In This Article Nigeria

  • Introduction
  • Bibliographies
  • Reference Works
  • Data Sources
  • Journals
  • Autobiographies, Biographies, and Memoirs

African Studies Nigeria
by
Ebiegberi Joe Alagoa, Atei Mark Okorobia
  • LAST REVIEWED: 30 July 2015
  • LAST MODIFIED: 25 October 2012
  • DOI: 10.1093/obo/9780199846733-0072

Introduction

Nigeria, with its oil, gas, and a variety of solid mineral and agricultural resources, is one of the economies with enormous potential in the 21st century, especially with the government’s continued commitment to maintaining democratic stability to attract foreign investments through its policies of liberalization, privatization, and deregulation. With over 150 million people, it is the most populous nation in Africa, as well as one of the continent’s largest countries, stretching across 923,768.64 square kilometers. It is located within the tropics on the west coast of Africa, bordering Benin, Niger, Chad, Cameroon, and the Atlantic Ocean. Its 800-kilometer coastline contains natural harbors and sandy beaches. According to estimates, one in every five Africans is a Nigerian, with a population comprising more than 250 ethnic groups, of which the Hausa/Fulani in the North, the Yoruba in the Southwest, Igbo in the Southeast, the Ijo in the South-South/Niger Delta region, and the Kanuri in the Northeast are the largest. There are also some very influential minorities in the Middle Belt/Central Nigerian and the South-South regions. A former British colony, Nigeria gained her independence in 1960. Barely six years after independence, Nigeria experienced a succession of military coups, which meant that many critical long-term projects were never started, or that those that were started were abandoned. Consequently, the country’s infrastructure has suffered from underdevelopment. Since the return to civilian democracy in 1999, however, Nigeria has established robust democratic structures and begun a series of economic and social reforms that are beginning to bear fruit. Under the administration of President Goodluck Jonathan, who took office in May 2010, Nigeria is undergoing some transformation, and it stands on the brink of achieving more substantial and sustainable political, social, and economic growth.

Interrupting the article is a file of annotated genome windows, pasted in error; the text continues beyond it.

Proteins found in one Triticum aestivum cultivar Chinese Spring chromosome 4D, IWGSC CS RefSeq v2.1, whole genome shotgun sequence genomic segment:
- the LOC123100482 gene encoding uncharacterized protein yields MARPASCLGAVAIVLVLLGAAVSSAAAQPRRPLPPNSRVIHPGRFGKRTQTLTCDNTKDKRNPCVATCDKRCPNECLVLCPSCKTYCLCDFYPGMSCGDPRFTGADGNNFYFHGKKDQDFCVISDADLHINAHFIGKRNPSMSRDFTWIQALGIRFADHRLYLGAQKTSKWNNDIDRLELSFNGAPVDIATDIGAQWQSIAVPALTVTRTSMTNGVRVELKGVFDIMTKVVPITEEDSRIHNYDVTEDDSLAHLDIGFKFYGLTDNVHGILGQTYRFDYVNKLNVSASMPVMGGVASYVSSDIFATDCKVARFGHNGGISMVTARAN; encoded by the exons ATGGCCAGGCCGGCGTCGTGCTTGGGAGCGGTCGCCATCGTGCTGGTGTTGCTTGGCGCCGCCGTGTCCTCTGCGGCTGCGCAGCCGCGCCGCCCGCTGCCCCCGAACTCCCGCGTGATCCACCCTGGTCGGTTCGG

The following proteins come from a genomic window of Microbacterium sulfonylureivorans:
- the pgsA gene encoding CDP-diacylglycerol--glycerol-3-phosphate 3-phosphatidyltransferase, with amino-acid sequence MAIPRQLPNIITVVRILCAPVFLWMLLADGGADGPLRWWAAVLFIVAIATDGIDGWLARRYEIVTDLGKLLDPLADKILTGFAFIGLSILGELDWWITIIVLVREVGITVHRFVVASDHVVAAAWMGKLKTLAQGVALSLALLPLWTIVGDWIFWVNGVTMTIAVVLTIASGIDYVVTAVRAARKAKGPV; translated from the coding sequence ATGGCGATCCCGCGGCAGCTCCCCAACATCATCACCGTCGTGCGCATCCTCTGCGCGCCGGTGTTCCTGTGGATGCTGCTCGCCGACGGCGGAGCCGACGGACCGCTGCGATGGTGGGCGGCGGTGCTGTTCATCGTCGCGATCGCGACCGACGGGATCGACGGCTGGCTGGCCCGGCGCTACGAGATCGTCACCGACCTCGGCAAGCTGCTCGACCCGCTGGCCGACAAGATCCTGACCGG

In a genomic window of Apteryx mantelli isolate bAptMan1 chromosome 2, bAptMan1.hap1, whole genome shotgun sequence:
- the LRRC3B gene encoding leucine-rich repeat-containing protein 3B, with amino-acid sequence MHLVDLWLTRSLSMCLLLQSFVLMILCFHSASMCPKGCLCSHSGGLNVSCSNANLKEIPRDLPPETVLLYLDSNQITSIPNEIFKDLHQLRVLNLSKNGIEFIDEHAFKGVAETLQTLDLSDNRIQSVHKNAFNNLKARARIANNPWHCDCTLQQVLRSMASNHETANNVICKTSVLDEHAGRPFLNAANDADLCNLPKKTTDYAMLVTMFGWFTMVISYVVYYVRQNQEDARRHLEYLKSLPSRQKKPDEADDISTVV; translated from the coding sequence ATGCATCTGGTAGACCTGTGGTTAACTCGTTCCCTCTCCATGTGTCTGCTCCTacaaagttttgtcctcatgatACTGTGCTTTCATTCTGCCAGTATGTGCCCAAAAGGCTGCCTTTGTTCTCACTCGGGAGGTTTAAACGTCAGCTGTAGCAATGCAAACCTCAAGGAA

Bibliographies

A number of bibliographical works have been published that cover different aspects of Nigeria. Ezeji 1985 provides the abstracts of 512 postgraduate theses and dissertations of Ahmadu Bello University. Nigerian Field Society 1989 is an index to Volumes 1–50 (1930–1985) of the Nigerian Field, with generous cross-referencing. Osiobe 1989 brings under one cover all the theses and dissertations undertaken in Nigerian universities from 1960 to 1975. Fage 1987 is a guide to the published original sources on precolonial Western Africa, while Journal of African History 1990 lists the articles and reviews published in the journal from 1980 to 1989.

  • Ezeji, Joe, comp. Ahmadu Bello University Thesis and Dissertation Abstracts, 1962–1978. Zaria, Nigeria: Kashim Ibrahim Library, Ahmadu Bello University 1985.

    E-mail Citation »

    This bibliography is a compilation of abstracts of 512 postgraduate theses and dissertations of Ahmadu Bello University, from its inception in 1962 to June 1978, though it excludes theses submitted for postgraduate diploma courses.

  • Fage, J. D. A Guide to Original Sources for Precolonial Western Africa Published in European Languages. Madison: African Studies Program, University of Wisconsin, 1987.

    E-mail Citation »

    This is a guide to the published original sources that described precolonial Western African societies and were published in European languages.

  • Journal of African History, Cumulative Index, Vol. 21–30 (1980–1989). New York: Cambridge University Press, 1990.

    E-mail Citation »

    This index lists authors of articles published in the journal and authors of books reviewed in the journal. A relevant reference for scholars and researchers generally.

  • Nigerian Field Society. The Nigerian Field: Index to Volumes 1–50 (1930–1985). Ibadan, Nigeria: Nigerian Field Society, 1989.

    E-mail Citation »

    The Nigerian Field Society was founded in 1930 to encourage interest in Nigerian environment, history, and culture. Volume 1 of the Nigerian Field appeared in 1931, and Volume 50 came out in 1985, by which time well over 1,300 articles had been published. This index is drawn up under author and subject, with generous cross-referencing for easy utilization.

  • Osiobe, Stephen Achavwuko, ed. Nigerian University Dissertation Abstracts (NUDA): A Comprehensive Listing of Dissertations and Theses Undertaken at the Universities of Nigeria. Vol. 1, 1960–1975. Port Harcourt, Nigeria: University of Port Harcourt Press, 1989.

    E-mail Citation »

    Helps in bringing under one cover all the theses and dissertations undertaken in Nigerian universities, and making same easily accessible to researchers. These volumes indicate that Nigerian universities have made immense contributions to knowledge generally, and to national development in particular.

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